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Conquests and land degradation in th eastern Maghreb during classical antiquity and the Middle Ages

Abstract : In the eastern Maghreb during classical antiquity and the Middle Ages, fluctuations in geosystems and, in particular, increases in soil erosion can be seen to have reflected specific combinations of climatic change and human activities. A climatic fluctuation that increases the intensity of rains, ot the annual amount of precipitation, affects slopes only if they have been made vulnerable by vegetation degradation or by cultivation systems that have not been designed to counteract erosion. This was the case in the study area during the Roman period. On the other hand, periods of conquest generally seem to have been characterized by a contraction of the cultivated surface and a progressive development of "natural" vegetation or of pastures that limited soil erosion. This may have been the situation in the case of the nomadic Hilalian shepherds of the Arab conquest. However, there were exceptions to these trends, in particular in the irrigated zones and in the terraced mountains.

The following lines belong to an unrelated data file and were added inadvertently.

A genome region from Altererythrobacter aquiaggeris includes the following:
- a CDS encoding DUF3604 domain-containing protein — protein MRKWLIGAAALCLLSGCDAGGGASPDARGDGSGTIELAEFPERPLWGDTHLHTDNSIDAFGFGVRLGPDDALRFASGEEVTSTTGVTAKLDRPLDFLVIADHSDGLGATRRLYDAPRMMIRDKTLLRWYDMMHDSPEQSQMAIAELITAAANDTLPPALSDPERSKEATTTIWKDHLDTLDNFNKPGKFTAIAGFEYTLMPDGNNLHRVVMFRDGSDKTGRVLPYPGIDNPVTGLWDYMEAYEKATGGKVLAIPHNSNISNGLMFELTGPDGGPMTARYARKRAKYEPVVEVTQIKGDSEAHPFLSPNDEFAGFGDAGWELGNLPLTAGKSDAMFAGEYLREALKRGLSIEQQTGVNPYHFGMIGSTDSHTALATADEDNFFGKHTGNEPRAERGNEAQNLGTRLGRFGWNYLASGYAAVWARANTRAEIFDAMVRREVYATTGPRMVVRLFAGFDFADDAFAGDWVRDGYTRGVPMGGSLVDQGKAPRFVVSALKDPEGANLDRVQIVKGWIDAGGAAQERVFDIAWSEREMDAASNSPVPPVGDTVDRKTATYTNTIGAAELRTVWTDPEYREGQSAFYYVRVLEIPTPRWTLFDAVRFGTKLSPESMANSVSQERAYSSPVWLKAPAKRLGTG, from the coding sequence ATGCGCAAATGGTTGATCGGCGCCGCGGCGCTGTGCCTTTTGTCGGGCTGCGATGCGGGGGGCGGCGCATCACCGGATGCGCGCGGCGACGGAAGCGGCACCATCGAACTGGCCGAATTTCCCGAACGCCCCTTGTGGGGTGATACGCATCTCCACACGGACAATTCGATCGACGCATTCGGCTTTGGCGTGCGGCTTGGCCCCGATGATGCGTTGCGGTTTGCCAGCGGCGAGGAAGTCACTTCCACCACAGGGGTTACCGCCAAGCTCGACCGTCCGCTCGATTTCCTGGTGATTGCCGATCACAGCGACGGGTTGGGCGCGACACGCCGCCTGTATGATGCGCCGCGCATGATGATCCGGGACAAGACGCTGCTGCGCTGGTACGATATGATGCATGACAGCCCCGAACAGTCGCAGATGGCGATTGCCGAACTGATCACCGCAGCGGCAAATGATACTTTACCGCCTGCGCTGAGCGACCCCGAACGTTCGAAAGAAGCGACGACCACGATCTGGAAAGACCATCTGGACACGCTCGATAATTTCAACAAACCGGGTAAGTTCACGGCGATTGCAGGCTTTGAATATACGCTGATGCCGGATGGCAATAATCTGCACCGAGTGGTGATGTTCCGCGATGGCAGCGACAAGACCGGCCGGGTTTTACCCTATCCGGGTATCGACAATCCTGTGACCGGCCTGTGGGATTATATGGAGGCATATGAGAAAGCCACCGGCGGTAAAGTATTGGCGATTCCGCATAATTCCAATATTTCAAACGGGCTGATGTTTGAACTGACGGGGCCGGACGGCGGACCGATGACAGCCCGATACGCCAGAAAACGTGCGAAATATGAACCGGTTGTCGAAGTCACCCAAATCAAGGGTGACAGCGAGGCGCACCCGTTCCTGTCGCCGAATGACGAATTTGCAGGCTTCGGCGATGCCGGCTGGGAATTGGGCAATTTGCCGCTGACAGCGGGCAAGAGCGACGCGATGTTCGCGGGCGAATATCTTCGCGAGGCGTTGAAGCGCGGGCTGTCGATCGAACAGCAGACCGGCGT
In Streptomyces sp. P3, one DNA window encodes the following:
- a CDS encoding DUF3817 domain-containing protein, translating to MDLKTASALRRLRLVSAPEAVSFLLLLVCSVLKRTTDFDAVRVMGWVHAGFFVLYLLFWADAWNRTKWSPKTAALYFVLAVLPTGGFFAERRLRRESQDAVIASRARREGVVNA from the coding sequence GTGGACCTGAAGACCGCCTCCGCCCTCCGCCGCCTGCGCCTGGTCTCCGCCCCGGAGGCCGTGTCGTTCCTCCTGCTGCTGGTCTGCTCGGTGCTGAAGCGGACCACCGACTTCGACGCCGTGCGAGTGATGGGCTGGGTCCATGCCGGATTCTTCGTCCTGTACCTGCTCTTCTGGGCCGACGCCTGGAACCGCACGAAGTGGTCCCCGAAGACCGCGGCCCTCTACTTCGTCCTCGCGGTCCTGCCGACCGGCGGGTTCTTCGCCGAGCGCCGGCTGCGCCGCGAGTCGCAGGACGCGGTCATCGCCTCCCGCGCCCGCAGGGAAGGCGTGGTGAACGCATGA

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Contributor : Jean-Louis Ballais <>
Submitted on : Wednesday, July 26, 2017 - 1:56:33 PM
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Jean-Louis Ballais. Conquests and land degradation in th eastern Maghreb during classical antiquity and the Middle Ages. G. Barker, D. Gilbertson. The Archaeology of Drylands, Routledge, pp.125-136, 2000. ⟨hal-01569166⟩

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